Sparks still fly­ing in fire pay feud

CityPress - - News - POLOKO TAU poloko.tau@city­

Dis­grun­tled South African fire­fight­ers re­ceived sup­port from Cana­di­ans this week, af­ter it emerged that they had been poorly paid com­pared with their coun­ter­parts and Al­berta Premier Rachel Not­ley had weighed in on the mat­ter, say­ing she was “dis­turbed” to hear of mea­gre wages paid.

Cana­dian me­dia re­ported that Al­berta’s min­i­mum hourly wage was Cana­dian $11.20 (R133.49), while South Africa’s fire­fight­ers were get­ting just over Cana­dian $4 an hour.

Given the pub­lic out­rage in Canada and South Africa, and in­ter­na­tional at­ten­tion, of­fi­cials of Work­ing on Fire – the state-funded pro­gramme that em­ploys the fire­fight­ers – left South Africa yes­ter­day for Canada to douse their own fire by en­gag­ing the dis­grun­tled work­ers.

The South African fire­fight­ers were each paid R600 for a 12-hour shift while their Cana­dian coun­ter­parts raked in R310 an hour, or a to­tal of R3 720, for a sim­i­lar shift.

This salary dis­par­ity emerged as the rea­son the South African work­ers bat­tling flames in Al­berta downed tools just five days into their sched­uled 14-day work cy­cle.

They were up­set to dis­cover that their Cana­dian coun­ter­parts were earn­ing six times more than they did.

Ques­tions were raised af­ter it emerged that the fire­fight­ers’ em­ployer, Work­ing on Fire – which re­ceived more than R1.3 bil­lion from gov­ern­ment in the past three fi­nan­cial years – had also been paid Cana­dian $170, or about R2 026, per fire­fighter for ev­ery day worked. “The fact is, it is not ac­cept­able to me and my gov­ern­ment that we would have peo­ple work­ing for wages in our prov­ince that do not align with our labour laws,” Not­ley was quoted on Canada’s CBC News web­site, which re­ported that she has asked min­istry of­fi­cials to re­solve the mat­ter. “I can say right now that ev­ery hour that ev­ery fire­fighter from South Africa or any­where else has worked on th­ese fires will be com­pen­sated in ac­cor­dance with our laws in this prov­ince.”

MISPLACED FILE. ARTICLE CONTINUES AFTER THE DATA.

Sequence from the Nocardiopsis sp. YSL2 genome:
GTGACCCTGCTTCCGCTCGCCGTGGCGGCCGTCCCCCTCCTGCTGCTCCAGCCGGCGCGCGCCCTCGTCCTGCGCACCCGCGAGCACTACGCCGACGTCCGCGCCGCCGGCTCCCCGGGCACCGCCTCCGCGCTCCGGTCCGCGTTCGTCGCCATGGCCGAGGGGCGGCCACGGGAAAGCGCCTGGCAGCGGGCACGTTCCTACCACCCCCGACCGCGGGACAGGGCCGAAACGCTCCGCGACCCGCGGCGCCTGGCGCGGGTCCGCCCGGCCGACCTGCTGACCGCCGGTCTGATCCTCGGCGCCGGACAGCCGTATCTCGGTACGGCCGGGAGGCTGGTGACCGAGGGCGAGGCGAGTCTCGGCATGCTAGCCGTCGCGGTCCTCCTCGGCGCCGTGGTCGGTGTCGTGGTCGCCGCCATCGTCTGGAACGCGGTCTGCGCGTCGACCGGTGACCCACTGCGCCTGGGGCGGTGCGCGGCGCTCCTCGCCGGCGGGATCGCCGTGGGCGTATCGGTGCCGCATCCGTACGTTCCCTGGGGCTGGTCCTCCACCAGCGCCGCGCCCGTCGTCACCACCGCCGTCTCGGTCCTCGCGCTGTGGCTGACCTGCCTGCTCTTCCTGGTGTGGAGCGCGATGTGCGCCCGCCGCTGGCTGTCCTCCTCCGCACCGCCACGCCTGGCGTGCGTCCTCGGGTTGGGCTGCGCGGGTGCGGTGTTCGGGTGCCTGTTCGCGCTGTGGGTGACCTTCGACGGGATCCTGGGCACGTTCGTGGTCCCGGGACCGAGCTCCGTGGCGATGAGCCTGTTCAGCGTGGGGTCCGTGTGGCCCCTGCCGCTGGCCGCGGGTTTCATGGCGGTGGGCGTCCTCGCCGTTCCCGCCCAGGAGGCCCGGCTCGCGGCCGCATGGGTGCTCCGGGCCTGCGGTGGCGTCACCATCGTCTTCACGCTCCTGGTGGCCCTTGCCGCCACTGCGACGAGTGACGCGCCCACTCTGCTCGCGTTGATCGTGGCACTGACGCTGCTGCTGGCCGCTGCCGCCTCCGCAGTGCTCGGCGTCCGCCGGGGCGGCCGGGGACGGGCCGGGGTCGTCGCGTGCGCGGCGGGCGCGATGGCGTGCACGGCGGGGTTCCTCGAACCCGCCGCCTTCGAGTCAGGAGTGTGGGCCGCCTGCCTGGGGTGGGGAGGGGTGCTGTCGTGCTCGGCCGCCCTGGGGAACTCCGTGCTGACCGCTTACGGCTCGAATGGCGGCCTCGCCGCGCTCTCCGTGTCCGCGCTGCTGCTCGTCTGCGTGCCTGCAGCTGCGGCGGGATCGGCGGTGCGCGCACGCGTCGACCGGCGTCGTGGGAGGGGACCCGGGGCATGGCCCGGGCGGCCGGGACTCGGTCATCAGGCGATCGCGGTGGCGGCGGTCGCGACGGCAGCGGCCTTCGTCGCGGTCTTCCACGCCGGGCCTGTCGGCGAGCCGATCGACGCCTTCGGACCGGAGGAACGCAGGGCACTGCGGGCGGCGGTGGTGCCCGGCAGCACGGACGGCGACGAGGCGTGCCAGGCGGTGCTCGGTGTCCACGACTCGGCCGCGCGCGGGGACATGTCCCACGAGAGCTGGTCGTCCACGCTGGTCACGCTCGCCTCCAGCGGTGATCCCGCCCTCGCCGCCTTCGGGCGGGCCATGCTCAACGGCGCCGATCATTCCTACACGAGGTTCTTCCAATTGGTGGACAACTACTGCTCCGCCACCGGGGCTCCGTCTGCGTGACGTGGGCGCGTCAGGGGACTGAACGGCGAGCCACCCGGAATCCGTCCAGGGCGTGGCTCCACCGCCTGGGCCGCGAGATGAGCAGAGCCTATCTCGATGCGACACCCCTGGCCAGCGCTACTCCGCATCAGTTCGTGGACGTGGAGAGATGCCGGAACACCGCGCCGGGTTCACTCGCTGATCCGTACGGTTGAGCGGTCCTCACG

Back home, Pres­i­dent Ja­cob Zuma’s of­fice also met with of­fi­cials from the depart­ment of en­vi­ron­men­tal af­fairs re­spon­si­ble for fund­ing Work­ing on Fire yes­ter­day to dis­cuss the mat­ter.

“The pres­i­dent has re­quested Min­is­ter of En­vi­ron­men­tal Af­fairs Edna Molewa to in­ter­vene in re­solv­ing the mat­ter of the 301 South African fire­fight­ers who went to as­sist in quelling fires in Canada,” Zuma’s of­fice said, ad­ding that Molewa’s depart­ment would be as­sisted by the depart­ment of in­ter­na­tional re­la­tions and co­op­er­a­tion in find­ing a so­lu­tion to the im­passe.

Mean­while, Work­ing on Fire spokesper­son Lin­ton Rens­burg told City Press yes­ter­day that their team was board­ing a flight to Canada, where they would meet the un­happy work­ers and re­solve the mat­ter.

The or­gan­i­sa­tion also is­sued a state­ment ex­press­ing dis­ap­point­ment that its work­ers downed tools in the mid­dle of their mis­sion. “We are ul­ti­mately here to save lives, the en­vi­ron­ment and prop­erty from the dam­ages caused by wild­fires. It is part of the fire­fighter ethos to first and fore­most de­liver an emer­gency ser­vice,” it read.

“We are ex­tremely dis­ap­pointed that we could not re­solve this in­ter­nally be­fore it es­ca­lated to be­come an in­ter­na­tional in­ci­dent. For Work­ing on Fire, it has never been about mak­ing money. It has al­ways been about as­sist­ing coun­tries [such as Canada] that are fac­ing mas­sive and de­struc­tive wild­fires.”

Work­ing on Fire apol­o­gised to Cana­di­ans for “any in­con­ve­nience caused” and as­sured them that it was treat­ing the mat­ter with the ur­gency it de­served and that it re­mained com­mit­ted to find­ing an am­i­ca­ble so­lu­tion.

It was un­clear if the work­ers would get an in­crease and re­turn to work, or be sent home. In high spir­its, they ar­rived in Canada on a char­tered flight on May 29.

Rachel Not­ley

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